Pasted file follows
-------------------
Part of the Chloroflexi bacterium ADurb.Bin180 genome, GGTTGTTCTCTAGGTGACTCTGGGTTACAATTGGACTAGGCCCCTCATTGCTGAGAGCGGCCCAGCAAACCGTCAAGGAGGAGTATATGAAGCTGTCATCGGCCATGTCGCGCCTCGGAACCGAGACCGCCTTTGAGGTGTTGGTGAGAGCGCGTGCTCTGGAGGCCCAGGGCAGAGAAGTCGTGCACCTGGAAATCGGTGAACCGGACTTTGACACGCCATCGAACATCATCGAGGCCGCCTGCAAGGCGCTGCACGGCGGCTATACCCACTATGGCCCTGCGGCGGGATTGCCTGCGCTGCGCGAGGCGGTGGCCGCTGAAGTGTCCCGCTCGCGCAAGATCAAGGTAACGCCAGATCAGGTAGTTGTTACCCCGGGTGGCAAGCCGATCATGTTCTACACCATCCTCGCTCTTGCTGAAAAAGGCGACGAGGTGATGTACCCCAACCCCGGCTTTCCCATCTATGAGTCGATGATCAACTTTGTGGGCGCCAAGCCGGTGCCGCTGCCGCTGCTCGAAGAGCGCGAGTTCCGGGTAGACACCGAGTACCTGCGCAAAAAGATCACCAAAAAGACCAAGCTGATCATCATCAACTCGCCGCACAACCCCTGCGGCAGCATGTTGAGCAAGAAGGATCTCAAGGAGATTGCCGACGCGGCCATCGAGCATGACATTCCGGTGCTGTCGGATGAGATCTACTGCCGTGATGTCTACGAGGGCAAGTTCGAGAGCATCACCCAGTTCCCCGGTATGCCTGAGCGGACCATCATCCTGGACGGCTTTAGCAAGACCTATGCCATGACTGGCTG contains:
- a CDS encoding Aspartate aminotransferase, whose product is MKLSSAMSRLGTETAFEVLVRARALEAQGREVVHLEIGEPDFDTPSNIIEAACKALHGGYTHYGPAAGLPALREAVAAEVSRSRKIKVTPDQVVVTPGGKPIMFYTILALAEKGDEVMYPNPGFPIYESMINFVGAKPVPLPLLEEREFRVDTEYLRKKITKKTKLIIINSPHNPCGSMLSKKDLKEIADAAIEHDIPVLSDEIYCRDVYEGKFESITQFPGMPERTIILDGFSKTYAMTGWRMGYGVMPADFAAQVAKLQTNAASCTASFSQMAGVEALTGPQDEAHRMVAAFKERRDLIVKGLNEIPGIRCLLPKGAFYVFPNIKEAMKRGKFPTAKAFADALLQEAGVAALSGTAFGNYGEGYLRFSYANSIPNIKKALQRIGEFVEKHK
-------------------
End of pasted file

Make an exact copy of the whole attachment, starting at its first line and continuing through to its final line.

Part of the Chloroflexi bacterium ADurb.Bin180 genome, GGTTGTTCTCTAGGTGACTCTGGGTTACAATTGGACTAGGCCCCTCATTGCTGAGAGCGGCCCAGCAAACCGTCAAGGAGGAGTATATGAAGCTGTCATCGGCCATGTCGCGCCTCGGAACCGAGACCGCCTTTGAGGTGTTGGTGAGAGCGCGTGCTCTGGAGGCCCAGGGCAGAGAAGTCGTGCACCTGGAAATCGGTGAACCGGACTTTGACACGCCATCGAACATCATCGAGGCCGCCTGCAAGGCGCTGCACGGCGGCTATACCCACTATGGCCCTGCGGCGGGATTGCCTGCGCTGCGCGAGGCGGTGGCCGCTGAAGTGTCCCGCTCGCGCAAGATCAAGGTAACGCCAGATCAGGTAGTTGTTACCCCGGGTGGCAAGCCGATCATGTTCTACACCATCCTCGCTCTTGCTGAAAAAGGCGACGAGGTGATGTACCCCAACCCCGGCTTTCCCATCTATGAGTCGATGATCAACTTTGTGGGCGCCAAGCCGGTGCCGCTGCCGCTGCTCGAAGAGCGCGAGTTCCGGGTAGACACCGAGTACCTGCGCAAAAAGATCACCAAAAAGACCAAGCTGATCATCATCAACTCGCCGCACAACCCCTGCGGCAGCATGTTGAGCAAGAAGGATCTCAAGGAGATTGCCGACGCGGCCATCGAGCATGACATTCCGGTGCTGTCGGATGAGATCTACTGCCGTGATGTCTACGAGGGCAAGTTCGAGAGCATCACCCAGTTCCCCGGTATGCCTGAGCGGACCATCATCCTGGACGGCTTTAGCAAGACCTATGCCATGACTGGCTG contains:
- a CDS encoding Aspartate aminotransferase, whose product is MKLSSAMSRLGTETAFEVLVRARALEAQGREVVHLEIGEPDFDTPSNIIEAACKALHGGYTHYGPAAGLPALREAVAAEVSRSRKIKVTPDQVVVTPGGKPIMFYTILALAEKGDEVMYPNPGFPIYESMINFVGAKPVPLPLLEEREFRVDTEYLRKKITKKTKLIIINSPHNPCGSMLSKKDLKEIADAAIEHDIPVLSDEIYCRDVYEGKFESITQFPGMPERTIILDGFSKTYAMTGWRMGYGVMPADFAAQVAKLQTNAASCTASFSQMAGVEALTGPQDEAHRMVAAFKERRDLIVKGLNEIPGIRCLLPKGAFYVFPNIKEAMKRGKFPTAKAFADALLQEAGVAALSGTAFGNYGEGYLRFSYANSIPNIKKALQRIGEFVEKHK